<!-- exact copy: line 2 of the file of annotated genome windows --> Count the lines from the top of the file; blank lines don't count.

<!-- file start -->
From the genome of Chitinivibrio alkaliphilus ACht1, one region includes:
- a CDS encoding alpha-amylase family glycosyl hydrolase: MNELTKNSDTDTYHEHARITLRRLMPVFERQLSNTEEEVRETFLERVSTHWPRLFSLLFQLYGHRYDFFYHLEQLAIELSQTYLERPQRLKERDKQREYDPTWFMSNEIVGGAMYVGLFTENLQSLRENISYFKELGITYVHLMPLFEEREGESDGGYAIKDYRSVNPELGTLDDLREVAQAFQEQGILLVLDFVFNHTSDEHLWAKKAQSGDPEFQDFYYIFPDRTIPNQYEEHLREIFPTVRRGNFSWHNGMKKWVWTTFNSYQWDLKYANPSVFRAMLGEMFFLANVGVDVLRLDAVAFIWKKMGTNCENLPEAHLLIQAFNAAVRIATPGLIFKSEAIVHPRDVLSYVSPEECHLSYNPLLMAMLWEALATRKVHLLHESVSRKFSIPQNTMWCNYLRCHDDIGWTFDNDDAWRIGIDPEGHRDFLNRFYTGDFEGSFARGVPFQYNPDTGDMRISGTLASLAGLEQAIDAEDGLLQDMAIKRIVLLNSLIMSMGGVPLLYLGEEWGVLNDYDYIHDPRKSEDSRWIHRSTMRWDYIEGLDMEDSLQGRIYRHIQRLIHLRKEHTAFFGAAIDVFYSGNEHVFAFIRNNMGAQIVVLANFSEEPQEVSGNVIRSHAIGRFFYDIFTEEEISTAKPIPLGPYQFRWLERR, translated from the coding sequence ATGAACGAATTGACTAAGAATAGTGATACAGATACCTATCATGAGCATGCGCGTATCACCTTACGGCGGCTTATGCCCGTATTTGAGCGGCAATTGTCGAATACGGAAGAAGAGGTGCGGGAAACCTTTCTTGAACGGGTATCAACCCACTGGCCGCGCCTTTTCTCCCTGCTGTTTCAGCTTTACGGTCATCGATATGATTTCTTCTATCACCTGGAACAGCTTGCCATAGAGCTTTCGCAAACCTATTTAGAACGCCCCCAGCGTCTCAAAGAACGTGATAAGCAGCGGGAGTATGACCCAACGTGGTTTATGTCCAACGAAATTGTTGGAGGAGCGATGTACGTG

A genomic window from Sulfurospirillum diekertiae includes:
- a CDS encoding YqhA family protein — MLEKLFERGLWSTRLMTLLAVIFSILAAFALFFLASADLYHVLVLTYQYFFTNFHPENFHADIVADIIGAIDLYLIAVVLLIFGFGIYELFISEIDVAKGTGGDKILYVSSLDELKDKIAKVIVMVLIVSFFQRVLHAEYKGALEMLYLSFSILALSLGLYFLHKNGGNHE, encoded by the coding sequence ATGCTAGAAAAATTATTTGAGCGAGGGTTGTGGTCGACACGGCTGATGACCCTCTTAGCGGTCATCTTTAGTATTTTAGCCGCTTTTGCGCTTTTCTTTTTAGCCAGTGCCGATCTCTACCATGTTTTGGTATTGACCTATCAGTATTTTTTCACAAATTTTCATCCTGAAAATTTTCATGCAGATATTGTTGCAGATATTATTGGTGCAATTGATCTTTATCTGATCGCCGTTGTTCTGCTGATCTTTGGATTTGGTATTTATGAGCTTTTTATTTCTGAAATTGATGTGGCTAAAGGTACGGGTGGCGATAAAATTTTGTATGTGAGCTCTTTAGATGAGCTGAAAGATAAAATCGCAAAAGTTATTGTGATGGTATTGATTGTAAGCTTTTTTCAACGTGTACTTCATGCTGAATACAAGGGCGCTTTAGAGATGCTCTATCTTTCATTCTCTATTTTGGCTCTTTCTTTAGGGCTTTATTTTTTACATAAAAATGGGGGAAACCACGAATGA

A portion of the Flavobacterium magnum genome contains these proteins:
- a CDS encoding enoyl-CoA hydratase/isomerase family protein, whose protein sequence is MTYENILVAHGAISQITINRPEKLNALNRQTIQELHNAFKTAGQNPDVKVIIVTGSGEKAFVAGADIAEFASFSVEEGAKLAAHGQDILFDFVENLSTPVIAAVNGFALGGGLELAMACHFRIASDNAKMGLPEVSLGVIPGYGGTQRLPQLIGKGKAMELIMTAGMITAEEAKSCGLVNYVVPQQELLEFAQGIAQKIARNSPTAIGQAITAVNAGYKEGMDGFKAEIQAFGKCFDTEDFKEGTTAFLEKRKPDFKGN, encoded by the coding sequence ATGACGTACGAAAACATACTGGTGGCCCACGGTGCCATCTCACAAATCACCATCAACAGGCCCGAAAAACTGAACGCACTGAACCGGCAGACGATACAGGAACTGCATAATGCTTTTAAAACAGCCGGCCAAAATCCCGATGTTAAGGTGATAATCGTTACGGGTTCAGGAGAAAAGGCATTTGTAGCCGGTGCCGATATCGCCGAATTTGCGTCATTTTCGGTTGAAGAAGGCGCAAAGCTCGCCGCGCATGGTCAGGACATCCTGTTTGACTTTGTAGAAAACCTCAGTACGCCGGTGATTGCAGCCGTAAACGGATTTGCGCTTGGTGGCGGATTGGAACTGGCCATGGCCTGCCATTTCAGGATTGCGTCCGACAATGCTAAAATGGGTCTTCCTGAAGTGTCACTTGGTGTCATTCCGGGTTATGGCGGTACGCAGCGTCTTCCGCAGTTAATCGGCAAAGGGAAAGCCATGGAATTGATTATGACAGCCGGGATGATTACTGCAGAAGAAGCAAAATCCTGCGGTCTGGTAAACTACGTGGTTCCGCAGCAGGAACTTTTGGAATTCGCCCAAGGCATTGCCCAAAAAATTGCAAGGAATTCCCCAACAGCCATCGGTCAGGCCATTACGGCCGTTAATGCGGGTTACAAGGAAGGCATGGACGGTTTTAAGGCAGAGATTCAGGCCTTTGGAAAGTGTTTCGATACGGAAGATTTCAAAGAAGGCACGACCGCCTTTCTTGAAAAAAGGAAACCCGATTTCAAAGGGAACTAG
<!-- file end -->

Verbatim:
- a CDS encoding alpha-amylase family glycosyl hydrolase: MNELTKNSDTDTYHEHARITLRRLMPVFERQLSNTEEEVRETFLERVSTHWPRLFSLLFQLYGHRYDFFYHLEQLAIELSQTYLERPQRLKERDKQREYDPTWFMSNEIVGGAMYVGLFTENLQSLRENISYFKELGITYVHLMPLFEEREGESDGGYAIKDYRSVNPELGTLDDLREVAQAFQEQGILLVLDFVFNHTSDEHLWAKKAQSGDPEFQDFYYIFPDRTIPNQYEEHLREIFPTVRRGNFSWHNGMKKWVWTTFNSYQWDLKYANPSVFRAMLGEMFFLANVGVDVLRLDAVAFIWKKMGTNCENLPEAHLLIQAFNAAVRIATPGLIFKSEAIVHPRDVLSYVSPEECHLSYNPLLMAMLWEALATRKVHLLHESVSRKFSIPQNTMWCNYLRCHDDIGWTFDNDDAWRIGIDPEGHRDFLNRFYTGDFEGSFARGVPFQYNPDTGDMRISGTLASLAGLEQAIDAEDGLLQDMAIKRIVLLNSLIMSMGGVPLLYLGEEWGVLNDYDYIHDPRKSEDSRWIHRSTMRWDYIEGLDMEDSLQGRIYRHIQRLIHLRKEHTAFFGAAIDVFYSGNEHVFAFIRNNMGAQIVVLANFSEEPQEVSGNVIRSHAIGRFFYDIFTEEEISTAKPIPLGPYQFRWLERR, translated from the coding sequence ATGAACGAATTGACTAAGAATAGTGATACAGATACCTATCATGAGCATGCGCGTATCACCTTACGGCGGCTTATGCCCGTATTTGAGCGGCAATTGTCGAATACGGAAGAAGAGGTGCGGGAAACCTTTCTTGAACGGGTATCAACCCACTGGCCGCGCCTTTTCTCCCTGCTGTTTCAGCTTTACGGTCATCGATATGATTTCTTCTATCACCTGGAACAGCTTGCCATAGAGCTTTCGCAAACCTATTTAGAACGCCCCCAGCGTCTCAAAGAACGTGATAAGCAGCGGGAGTATGACCCAACGTGGTTTATGTCCAACGAAATTGTTGGAGGAGCGATGTACGTG